If the IRS owes you a past-due refund check, you'll 'absolutely' get it by end of year, commissioner says

Audrey Saracco / EyeEm
Key Points
  • IRS Commissioner Charles Rettig testified before members of a House oversight panel Thursday, March 17.
  • The IRS has a backlog of more than 20 million returns, which Rettig told Congress the tax agency would get to "absolutely before December" of 2022.
  • The IRS has issued more than 45 million tax refunds worth almost $152 billion in total as of Friday, March 18.

The IRS has more than 20 million unprocessed returns from previous years, some dating back to 2020. The backlog, caused by years of budget cuts, understaffing, and pandemic-related office closures, should "absolutely" be resolved by December, IRS Commissioner Charles Rettig told lawmakers Thursday.

"As of today, barring any unforeseen circumstances, if the world stays as it is today, we will be what we call 'healthy' by the end of calendar year 2022, and enter the 2023 filing season with normal inventories," Rettig said.

Rettig's assurance before the House Ways and Means Committee comes days after the tax agency announced plans to hire 10,000 new employees to help with the process.

Most of the refund delays were "due to discrepancies between amounts claimed on the returns and amounts reflected in the IRS's records," according to the National Taxpayer Advocate's annual report to Congress, which was released in February.

The most common discrepancy involved the Recovery Rebate Credit filed by taxpayers who didn't receive their stimulus checks, or Economic Impact Payments, the prior year. "The IRS issued more than 11 million math error notices to taxpayers due to Recovery Rebate Credit discrepancies with the IRS's records," the report said.

If you're due money, don't give up: "Stay on top of the IRS and state tax departments for what is rightfully yours," says certified public accountant Sheneya Wilson, the founder and CEO of Fola Financial.

While you may have waited on hold for hours with the IRS last year, "contacting the IRS and processing times actually have been a bit better in my experience for this year," Wilson says. "We've been able to resolve client problems and complete their tax history more quickly this year compared to last for sure."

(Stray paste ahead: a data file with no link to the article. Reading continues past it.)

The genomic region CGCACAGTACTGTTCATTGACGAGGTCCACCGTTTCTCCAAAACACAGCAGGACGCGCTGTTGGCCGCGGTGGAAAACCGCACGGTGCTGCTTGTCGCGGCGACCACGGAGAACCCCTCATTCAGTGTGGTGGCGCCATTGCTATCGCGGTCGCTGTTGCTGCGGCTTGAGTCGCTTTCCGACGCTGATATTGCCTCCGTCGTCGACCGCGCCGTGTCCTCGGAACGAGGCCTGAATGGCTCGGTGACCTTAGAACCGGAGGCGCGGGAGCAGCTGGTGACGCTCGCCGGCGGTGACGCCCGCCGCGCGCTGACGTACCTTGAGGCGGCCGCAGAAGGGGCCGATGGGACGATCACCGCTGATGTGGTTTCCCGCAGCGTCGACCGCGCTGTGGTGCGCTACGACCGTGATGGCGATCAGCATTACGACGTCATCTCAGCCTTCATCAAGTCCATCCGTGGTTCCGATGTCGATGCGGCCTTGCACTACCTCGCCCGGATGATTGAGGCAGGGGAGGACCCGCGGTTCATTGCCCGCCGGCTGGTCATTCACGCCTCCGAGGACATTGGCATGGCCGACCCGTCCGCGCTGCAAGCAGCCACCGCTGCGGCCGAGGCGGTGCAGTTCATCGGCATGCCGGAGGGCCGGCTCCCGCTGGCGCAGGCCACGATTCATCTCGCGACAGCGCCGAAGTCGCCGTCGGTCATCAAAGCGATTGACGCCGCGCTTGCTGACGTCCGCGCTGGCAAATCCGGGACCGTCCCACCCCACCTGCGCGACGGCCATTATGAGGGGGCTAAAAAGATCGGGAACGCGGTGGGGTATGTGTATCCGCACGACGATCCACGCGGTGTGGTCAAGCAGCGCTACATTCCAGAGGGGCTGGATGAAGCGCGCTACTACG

The IRS owes you interest on late refunds

The good news is, the law requires the IRS to pay interest on any delayed refund checks.

If you don't receive a refund within 45 days after the deadline, the IRS will owe you interest. In 2020, the IRS owed many taxpayers interest on late refunds. The average interest payment was $18.

Depending on how long you've waited, you could be owed a lot more, says Howard Samuels, a certified public accountant at Samuels & Associates in Florham Park, New Jersey. "If you're waiting on a bigger refund, that could be real interest, and it compounds daily."

How to avoid delays in getting your refund this year

This year's filing deadline is just a month away. It was pushed back by three days, to April 18, because of a District of Columbia holiday.

To speed things along, "filing electronically with direct deposit and avoiding a paper tax return is more important than ever this year," Rettig said in a statement on January 10. The agency maintains it will issue most refunds within 21 days.

So far this tax season, the IRS has issued more than 45 million tax refunds worth almost $152 billion, as of March 11, the IRS reported Friday.

The average refund payment is $3,352 through March 11. That's $537 larger than last year's $2,815, but it may still change, since there are four weeks until the deadline.

If you've already filed, you can use the IRS Where's My Refund? tool online tool or through the IRS2Go app to check the status of your federal return.

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